“Does a personal god exist for Theosophy? If impersonal, is it similar to Panentheism?”
--> No. Yes. But the questions require answers at several levels.
In Theosophy, God exists, but there is something higher than God. Theosophy teaches of something called the Absolute. The Absolute is the One Reality, and everything else is only a manifestation of the Absolute. The Absolute is very difficult to describe and understand, and we do not spend a lot of time trying to describe or understand it. It has been said that trying to describe the Absolute is like trying to list characteristics for something that has no characteristics.
Regarding God, God is seen as a temporary emanation from the Absolute. God is the universe, and the universe is God. But let me back up a couple of steps. From the Absolute. two things emerge at the beginning of the appearance of a universe – Spirit and Matter. (They are also called Father and Mother in their Christian-sounding names, and Purusha and Mulaprakriti in their Sanskrit names.) From Spirit and Matter emanates the universe – the Son. Take a look at this picture of the Catholic concept called the Blessed Virgin Mary.
It is a picture of Mary holding the infant Jesus.
Now, take a look at this Buddhist diety named Kwan Yin:
It is a picture of Kwan Yin holding a vase, and pouring water from the vase.
According to Theosophy, both Mary and Kwan Yin symbolize the same thing
. Both Jesus and the water symbolize our universe. Again, according to Theosophy, Jesus has had many brothers and sisters – there have been countless numbers of universes.
God is Jesus, which is the manifested universe (which is also referred to in Theosophy by its Sanskrit name, Mahat). But Mahat – God – is only a manifestation of the Absolute. There are some fascinating references in Genesis that indicate that the original Christian and Jewish teaching taught the same ideas. If anyone is interested, I will point out such teachings in Genesis.
(Theosophy also answers the age-old question of whether Jesus is God or the Son of God.)
According to Theosophy, there is a great deal of “delegating of authority” going on in the universe. The whole universe is one consciousness, but each galaxy is controlled by its own central consciousness (“central deity”). Likewise, each solar system is controlled by its own central consciousness (“central deity”). It goes further down the ladder, with a semi-deity in charge of the human race, and even lower level semi-deities in charge of sections of the human race. This has one effect, of negating the idea of having a personal relationship with God, as such a relationship is understood in Christianity. It also supports the idea of a pantheism/panentheism, in that each deity and semi-deity has a group of lower dieties or semi-deities working for him. All of this ties together into one large Hierarchy.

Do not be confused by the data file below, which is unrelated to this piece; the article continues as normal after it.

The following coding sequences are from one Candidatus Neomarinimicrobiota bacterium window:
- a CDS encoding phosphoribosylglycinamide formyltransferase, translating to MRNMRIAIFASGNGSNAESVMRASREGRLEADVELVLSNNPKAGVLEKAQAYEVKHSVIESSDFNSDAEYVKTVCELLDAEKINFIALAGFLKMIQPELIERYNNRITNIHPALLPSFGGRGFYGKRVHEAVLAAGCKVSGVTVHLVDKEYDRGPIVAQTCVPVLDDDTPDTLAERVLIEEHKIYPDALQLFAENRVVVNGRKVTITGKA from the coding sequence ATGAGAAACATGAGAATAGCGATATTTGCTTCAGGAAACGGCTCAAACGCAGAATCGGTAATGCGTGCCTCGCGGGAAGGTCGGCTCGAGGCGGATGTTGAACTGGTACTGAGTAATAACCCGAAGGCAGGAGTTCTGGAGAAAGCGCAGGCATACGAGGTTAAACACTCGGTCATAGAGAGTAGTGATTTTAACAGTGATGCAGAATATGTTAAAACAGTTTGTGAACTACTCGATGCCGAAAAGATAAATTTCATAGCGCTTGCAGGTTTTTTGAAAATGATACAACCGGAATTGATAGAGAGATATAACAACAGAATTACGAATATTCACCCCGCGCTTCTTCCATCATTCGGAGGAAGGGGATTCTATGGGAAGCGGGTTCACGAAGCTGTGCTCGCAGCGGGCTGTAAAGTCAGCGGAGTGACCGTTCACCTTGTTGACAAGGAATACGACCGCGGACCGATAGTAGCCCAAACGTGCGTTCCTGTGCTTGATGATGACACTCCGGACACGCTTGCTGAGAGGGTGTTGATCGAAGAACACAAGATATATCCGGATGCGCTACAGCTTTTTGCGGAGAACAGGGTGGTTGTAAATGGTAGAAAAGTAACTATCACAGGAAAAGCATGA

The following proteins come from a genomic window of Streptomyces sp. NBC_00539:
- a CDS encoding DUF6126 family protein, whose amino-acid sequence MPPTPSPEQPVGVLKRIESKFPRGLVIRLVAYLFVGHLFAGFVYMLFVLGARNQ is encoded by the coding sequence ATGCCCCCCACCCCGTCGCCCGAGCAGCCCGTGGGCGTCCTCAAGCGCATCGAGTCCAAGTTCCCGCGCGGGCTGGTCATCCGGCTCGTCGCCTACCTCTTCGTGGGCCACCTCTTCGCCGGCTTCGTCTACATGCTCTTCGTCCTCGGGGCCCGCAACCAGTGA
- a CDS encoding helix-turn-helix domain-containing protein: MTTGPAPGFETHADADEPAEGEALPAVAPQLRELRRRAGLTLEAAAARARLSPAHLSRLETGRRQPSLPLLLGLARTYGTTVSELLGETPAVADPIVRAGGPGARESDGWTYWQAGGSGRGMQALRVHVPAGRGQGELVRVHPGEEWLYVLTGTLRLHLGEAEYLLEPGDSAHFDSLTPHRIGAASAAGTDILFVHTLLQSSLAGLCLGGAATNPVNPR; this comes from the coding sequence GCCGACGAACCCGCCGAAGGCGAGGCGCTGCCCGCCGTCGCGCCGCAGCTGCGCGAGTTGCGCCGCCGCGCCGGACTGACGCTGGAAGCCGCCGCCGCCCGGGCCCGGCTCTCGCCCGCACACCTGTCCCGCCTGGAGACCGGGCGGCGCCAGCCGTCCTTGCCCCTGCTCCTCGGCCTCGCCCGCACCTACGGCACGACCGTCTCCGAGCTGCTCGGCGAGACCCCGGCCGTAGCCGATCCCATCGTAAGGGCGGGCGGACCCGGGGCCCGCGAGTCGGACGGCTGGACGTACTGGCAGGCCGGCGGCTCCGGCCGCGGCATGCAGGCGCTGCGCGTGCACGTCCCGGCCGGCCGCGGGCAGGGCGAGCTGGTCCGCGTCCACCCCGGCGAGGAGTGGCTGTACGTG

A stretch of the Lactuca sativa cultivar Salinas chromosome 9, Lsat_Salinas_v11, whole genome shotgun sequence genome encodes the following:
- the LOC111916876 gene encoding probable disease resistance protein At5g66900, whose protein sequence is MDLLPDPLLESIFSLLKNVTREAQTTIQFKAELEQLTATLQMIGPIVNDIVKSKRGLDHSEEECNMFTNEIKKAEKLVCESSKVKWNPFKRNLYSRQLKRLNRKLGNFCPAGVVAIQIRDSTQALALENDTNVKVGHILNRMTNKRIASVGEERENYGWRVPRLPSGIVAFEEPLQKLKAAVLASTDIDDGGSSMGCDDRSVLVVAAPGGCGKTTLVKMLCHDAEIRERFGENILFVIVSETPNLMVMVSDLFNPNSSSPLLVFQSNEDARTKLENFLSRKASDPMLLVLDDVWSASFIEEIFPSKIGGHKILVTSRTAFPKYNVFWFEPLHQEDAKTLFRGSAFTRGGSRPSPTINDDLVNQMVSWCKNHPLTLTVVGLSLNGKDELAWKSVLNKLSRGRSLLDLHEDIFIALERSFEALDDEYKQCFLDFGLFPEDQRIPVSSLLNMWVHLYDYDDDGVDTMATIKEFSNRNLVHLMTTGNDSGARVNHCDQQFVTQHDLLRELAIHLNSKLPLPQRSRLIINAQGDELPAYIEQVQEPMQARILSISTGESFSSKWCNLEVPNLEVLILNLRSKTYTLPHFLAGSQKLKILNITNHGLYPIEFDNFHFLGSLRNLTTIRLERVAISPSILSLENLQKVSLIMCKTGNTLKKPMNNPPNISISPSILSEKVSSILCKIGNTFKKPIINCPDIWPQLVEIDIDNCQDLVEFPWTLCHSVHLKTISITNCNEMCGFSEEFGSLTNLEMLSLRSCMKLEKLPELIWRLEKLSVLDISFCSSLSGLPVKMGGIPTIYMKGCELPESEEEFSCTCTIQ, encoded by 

Acccoring to Theosophy, even Genensis says that such a pantheism/panentheism “created” the human race. In Genesis 1:26, it clearly says that the human race was created by a plural group of gods. Christians have tried for a long time to explain away why Genesis says that the human race was created by a group of gods, but that is exactly what Genesis says, and that is exactly what Theosophy says.
“How would you describe that which is really beyond our comprehension but have an instinctive awareness of?”
--> We are all aware of the emotional and intellectual forms of consciousness that all humans engage in. But Theosophy says that there are many levels of consciousness above these two. And, when we have finally raised ourselves to a level of consciousness higher than emotional and intellectual levels, we will stop using emotional and intellectual ways to communicate. People who are hearing such an idea f0or the first cannot fathom such an idea, but it is a basic Theosophical teaching.
“Was Creation itself necessary?”
--> It is a minor point, but we say the universe emanated rather than it was created.
“Assume for a moment that "I Am" at its depth is a description of God ("I") and its expression into Creation as (Am.)”
--> This is similar to basic Theosophical teachings.
“Could the source exist as "I" or was "(Am") a necessity?”
--> No. Yes. Theosophy uses different terminology to refer to this event. The I Am concept is the manifesting of the physical universe. But the physical universe (“God”) is only an emanation from the Absolute. Theosophy sees a universe as being the result of pure spirit interacting with pure matter (with the emanating of the universe as a result). I suppose you could say that Spirit is the I and the resulting universe is the Am.
“Does Theosophy assert a reason for Creation?”
--> A great deal of time has been spent speculating on why our universe, galaxy, solar system, planet, and human race have appeared. Sadly, Theosophy does not have a really good answer as to this question. All we can say is that some form of knowledge can be gained from manifestation that can be gained in no other way. But other than that, to try to get to the “motivation” of why the Absolute causes universes to appear is pure human conjecture. It has been said that the finite (human) mind cannot comprehend the infinite, and that it is hopeless to try. But it is still fun to try.